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Center of mass of a cone

  1. Nov 2, 2006 #1
    Find the location of the CM of a hollow ice cream cone, with base radius R and height h, and uniform mass denisty. How does your answer change if the cone is solid, instead of hollow?

    Okay, so I'm pretty sure that I need to work with slices, and that you need the mass which I believe is [where sigma is density]

    σ ( (pi) r^2 + (pi) r √r2 + h2)

    Though I don't know where to go from here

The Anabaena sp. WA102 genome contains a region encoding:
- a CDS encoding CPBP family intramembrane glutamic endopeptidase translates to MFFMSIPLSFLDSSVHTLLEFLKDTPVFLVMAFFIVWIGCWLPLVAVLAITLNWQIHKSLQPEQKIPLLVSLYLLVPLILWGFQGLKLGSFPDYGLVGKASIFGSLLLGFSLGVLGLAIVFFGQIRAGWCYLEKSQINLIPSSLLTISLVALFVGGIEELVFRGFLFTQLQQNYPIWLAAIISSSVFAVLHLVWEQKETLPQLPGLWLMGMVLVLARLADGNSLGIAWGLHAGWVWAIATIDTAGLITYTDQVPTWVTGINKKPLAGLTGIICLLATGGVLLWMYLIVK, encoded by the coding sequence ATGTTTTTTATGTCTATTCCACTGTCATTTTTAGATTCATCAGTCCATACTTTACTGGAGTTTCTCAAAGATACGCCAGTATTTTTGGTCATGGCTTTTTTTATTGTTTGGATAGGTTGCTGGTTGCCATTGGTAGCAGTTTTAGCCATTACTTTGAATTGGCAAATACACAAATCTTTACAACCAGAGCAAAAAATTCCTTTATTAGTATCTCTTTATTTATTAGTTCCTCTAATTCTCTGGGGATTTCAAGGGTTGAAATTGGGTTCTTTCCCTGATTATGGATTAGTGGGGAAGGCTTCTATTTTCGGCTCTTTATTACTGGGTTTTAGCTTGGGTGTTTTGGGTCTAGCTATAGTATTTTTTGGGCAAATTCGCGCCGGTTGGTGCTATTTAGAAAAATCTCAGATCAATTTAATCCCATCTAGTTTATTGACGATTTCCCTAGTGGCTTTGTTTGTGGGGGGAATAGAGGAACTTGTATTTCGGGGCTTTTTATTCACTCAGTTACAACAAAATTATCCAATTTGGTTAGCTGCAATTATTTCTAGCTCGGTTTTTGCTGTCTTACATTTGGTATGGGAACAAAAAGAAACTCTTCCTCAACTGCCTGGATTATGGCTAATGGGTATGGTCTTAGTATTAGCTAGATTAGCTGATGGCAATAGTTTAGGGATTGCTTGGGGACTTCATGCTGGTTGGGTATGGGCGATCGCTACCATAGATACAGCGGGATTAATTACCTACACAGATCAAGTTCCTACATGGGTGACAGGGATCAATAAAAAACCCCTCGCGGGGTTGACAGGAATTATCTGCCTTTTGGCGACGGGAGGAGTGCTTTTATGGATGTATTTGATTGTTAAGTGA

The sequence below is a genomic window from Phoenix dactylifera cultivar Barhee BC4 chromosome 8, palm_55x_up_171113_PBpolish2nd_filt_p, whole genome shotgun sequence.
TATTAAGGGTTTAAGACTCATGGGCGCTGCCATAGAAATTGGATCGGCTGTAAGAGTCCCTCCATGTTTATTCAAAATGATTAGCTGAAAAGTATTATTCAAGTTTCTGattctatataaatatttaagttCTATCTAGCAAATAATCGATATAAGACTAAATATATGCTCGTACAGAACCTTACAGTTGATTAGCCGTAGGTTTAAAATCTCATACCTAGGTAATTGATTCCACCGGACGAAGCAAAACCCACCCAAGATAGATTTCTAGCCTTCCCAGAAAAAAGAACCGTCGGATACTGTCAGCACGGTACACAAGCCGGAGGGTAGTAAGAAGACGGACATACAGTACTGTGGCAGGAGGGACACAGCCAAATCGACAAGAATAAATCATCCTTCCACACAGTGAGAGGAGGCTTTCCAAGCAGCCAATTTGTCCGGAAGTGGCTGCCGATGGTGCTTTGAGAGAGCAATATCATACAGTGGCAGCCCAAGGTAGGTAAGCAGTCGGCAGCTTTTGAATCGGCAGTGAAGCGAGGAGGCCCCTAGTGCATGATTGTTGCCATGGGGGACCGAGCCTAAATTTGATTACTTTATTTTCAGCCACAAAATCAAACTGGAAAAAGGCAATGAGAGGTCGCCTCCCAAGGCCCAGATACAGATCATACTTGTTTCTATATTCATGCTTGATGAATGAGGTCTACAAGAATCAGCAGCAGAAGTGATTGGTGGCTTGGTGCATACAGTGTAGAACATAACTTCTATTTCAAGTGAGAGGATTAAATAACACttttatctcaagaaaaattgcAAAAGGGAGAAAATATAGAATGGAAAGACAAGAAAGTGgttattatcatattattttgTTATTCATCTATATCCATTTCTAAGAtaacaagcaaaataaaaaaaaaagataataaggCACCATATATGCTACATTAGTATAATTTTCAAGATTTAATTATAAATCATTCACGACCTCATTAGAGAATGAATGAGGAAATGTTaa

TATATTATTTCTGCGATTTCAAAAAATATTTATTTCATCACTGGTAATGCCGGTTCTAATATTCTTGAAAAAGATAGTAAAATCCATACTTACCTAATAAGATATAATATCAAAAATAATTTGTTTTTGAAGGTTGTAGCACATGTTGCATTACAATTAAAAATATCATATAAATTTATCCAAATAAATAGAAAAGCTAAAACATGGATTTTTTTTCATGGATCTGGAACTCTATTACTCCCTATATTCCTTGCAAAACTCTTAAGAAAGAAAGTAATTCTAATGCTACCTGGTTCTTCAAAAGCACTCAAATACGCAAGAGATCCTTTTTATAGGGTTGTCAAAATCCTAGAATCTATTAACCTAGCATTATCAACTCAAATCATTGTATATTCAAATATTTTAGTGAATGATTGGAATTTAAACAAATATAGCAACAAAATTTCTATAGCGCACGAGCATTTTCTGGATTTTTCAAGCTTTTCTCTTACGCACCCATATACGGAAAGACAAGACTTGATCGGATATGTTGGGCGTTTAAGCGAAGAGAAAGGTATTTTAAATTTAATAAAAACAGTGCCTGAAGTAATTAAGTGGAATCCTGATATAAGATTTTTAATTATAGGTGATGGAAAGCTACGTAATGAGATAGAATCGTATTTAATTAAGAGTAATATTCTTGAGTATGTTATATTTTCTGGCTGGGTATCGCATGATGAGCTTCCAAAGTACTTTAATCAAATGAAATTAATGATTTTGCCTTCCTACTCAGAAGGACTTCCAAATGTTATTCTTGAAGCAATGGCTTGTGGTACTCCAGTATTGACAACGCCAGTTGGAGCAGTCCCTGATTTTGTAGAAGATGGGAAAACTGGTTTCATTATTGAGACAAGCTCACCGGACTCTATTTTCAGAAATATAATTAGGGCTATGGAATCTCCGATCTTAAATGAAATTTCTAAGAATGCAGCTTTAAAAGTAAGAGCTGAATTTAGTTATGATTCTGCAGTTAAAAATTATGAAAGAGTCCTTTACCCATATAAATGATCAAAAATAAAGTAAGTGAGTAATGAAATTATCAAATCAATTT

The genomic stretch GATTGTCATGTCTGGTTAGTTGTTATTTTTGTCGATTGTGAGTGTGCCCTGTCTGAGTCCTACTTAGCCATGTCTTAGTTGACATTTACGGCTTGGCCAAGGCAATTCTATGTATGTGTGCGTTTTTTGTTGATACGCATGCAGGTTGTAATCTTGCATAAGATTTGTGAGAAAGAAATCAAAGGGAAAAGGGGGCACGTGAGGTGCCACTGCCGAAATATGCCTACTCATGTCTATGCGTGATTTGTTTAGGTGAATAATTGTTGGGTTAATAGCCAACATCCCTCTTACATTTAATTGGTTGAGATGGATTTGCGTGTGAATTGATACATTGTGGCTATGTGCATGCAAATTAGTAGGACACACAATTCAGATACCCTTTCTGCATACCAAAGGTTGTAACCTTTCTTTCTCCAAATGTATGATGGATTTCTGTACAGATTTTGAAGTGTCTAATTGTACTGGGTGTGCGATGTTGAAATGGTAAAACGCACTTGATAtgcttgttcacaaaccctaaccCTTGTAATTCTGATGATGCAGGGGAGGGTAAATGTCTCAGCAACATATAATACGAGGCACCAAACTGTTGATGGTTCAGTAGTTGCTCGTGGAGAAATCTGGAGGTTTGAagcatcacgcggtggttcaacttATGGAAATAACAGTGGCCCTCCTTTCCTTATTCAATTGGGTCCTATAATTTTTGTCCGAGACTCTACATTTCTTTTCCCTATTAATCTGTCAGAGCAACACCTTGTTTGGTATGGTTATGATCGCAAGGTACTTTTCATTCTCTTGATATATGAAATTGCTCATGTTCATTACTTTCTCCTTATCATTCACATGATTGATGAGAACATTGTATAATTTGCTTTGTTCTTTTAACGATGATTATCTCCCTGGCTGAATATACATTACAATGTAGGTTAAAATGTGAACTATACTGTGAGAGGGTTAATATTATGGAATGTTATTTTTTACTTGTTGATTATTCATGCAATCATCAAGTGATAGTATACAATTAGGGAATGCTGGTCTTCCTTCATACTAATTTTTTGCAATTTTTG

2. jcsd
  3. Nov 2, 2006 #2
    Nm, I think I got it, I have:

    [h^2]/[(3)(R+sqrt(R^2 + H^2))]

    and for the filled cone:

    h/4
     
  4. Nov 2, 2006 #3

    quasar987

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    [tex]\vec{R}_{CM}=\frac{\int_A\sigma\vec{r}dA}{\int_A\sigma dA}[/tex]

    Notice that the angle that the cone makes with its symetry axis is [itex]\tan\theta=R/h[/itex]. I leave it to you to evaluate the integrals.
     
  5. Nov 2, 2006 #4

    OlderDan

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    The first one looks far too complicated. What is H anyway? Is that where the CM is located? The filled cone looks good.
     
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